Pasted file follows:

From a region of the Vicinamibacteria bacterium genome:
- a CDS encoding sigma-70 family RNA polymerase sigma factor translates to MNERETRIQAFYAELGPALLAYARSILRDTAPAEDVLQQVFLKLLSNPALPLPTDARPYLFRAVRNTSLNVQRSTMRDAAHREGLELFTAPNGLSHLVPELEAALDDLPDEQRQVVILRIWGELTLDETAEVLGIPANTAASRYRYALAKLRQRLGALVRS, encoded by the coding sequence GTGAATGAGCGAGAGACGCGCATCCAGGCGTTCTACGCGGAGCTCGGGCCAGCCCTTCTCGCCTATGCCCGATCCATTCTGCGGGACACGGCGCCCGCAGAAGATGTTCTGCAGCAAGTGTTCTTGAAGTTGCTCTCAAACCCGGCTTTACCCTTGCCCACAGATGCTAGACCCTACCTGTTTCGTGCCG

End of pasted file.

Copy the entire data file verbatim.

From a region of the Vicinamibacteria bacterium genome:
- a CDS encoding sigma-70 family RNA polymerase sigma factor translates to MNERETRIQAFYAELGPALLAYARSILRDTAPAEDVLQQVFLKLLSNPALPLPTDARPYLFRAVRNTSLNVQRSTMRDAAHREGLELFTAPNGLSHLVPELEAALDDLPDEQRQVVILRIWGELTLDETAEVLGIPANTAASRYRYALAKLRQRLGALVRS, encoded by the coding sequence GTGAATGAGCGAGAGACGCGCATCCAGGCGTTCTACGCGGAGCTCGGGCCAGCCCTTCTCGCCTATGCCCGATCCATTCTGCGGGACACGGCGCCCGCAGAAGATGTTCTGCAGCAAGTGTTCTTGAAGTTGCTCTCAAACCCGGCTTTACCCTTGCCCACAGATGCTAGACCCTACCTGTTTCGTGCCG